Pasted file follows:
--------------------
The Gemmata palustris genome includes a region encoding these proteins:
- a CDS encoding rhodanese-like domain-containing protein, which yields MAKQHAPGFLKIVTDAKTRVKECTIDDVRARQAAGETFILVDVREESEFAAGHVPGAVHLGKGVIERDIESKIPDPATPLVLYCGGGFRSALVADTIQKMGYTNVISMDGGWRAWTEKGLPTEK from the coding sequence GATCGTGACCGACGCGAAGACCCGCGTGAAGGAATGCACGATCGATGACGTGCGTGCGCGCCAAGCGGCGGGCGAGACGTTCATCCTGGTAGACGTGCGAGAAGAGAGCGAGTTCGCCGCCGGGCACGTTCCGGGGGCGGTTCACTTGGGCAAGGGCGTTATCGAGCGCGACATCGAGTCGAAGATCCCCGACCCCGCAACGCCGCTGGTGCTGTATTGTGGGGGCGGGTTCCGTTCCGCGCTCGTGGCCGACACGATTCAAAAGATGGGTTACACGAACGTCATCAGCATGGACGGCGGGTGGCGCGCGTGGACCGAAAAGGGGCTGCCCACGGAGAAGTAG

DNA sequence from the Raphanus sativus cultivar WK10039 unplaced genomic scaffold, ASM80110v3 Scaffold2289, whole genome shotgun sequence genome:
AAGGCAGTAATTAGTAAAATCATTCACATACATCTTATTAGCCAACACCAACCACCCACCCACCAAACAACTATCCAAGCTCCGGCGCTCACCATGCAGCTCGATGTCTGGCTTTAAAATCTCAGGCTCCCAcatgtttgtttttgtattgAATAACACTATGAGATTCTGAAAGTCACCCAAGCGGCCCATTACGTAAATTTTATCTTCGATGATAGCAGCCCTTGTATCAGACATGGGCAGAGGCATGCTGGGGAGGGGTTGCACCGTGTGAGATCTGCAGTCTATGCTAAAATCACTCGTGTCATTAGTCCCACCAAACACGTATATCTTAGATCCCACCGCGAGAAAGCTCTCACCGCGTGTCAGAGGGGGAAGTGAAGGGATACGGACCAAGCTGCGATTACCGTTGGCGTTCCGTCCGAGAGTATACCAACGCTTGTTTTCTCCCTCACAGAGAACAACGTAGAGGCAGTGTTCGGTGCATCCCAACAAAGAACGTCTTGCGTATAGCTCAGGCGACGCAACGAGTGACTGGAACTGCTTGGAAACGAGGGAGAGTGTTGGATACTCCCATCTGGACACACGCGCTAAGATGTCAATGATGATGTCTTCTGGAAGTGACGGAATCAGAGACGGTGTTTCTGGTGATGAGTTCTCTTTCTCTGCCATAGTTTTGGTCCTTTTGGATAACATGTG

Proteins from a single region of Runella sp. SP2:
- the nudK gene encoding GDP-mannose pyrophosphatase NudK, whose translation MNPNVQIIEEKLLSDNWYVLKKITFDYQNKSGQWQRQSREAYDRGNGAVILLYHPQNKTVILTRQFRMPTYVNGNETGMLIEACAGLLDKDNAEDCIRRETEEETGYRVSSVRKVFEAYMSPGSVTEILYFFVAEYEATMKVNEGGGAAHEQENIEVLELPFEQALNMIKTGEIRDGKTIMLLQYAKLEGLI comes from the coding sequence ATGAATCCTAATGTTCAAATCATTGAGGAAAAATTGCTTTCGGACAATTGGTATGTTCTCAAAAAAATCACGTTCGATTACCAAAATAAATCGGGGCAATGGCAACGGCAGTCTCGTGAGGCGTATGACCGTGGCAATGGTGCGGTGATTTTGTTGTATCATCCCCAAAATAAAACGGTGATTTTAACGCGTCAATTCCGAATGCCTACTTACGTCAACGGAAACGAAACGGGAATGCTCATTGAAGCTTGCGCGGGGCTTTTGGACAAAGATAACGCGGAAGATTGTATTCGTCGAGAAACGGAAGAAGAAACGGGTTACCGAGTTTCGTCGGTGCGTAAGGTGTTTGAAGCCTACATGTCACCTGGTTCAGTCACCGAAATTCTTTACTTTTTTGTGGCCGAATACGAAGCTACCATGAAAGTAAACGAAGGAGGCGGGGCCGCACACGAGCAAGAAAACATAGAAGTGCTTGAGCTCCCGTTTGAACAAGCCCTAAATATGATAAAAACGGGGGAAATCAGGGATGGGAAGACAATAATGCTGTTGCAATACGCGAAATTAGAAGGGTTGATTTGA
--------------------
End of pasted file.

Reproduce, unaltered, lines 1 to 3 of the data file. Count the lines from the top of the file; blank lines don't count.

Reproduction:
The Gemmata palustris genome includes a region encoding these proteins:
- a CDS encoding rhodanese-like domain-containing protein, which yields MAKQHAPGFLKIVTDAKTRVKECTIDDVRARQAAGETFILVDVREESEFAAGHVPGAVHLGKGVIERDIESKIPDPATPLVLYCGGGFRSALVADTIQKMGYTNVISMDGGWRAWTEKGLPTEK from the coding sequence GATCGTGACCGACGCGAAGACCCGCGTGAAGGAATGCACGATCGATGACGTGCGTGCGCGCCAAGCGGCGGGCGAGACGTTCATCCTGGTAGACGTGCGAGAAGAGAGCGAGTTCGCCGCCGGGCACGTTCCGGGGGCGGTTCACTTGGGCAAGGGCGTTATCGAGCGCGACATCGAGTCGAAGATCCCCGACCCCGCAACGCCGCTGGTGCTGTATTGTGGGGGCGGGTTCCGTTCCGCGCTCGTGGCCGACACGATTCAAAAGATGGGTTACACGAACGTCATCAGCATGGACGGCGGGTGGCGCGCGTGGACCGAAAAGGGGCTGCCCACGGAGAAGTAG

DNA sequence from the Raphanus sativus cultivar WK10039 unplaced genomic scaffold, ASM80110v3 Scaffold2289, whole genome shotgun sequence genome: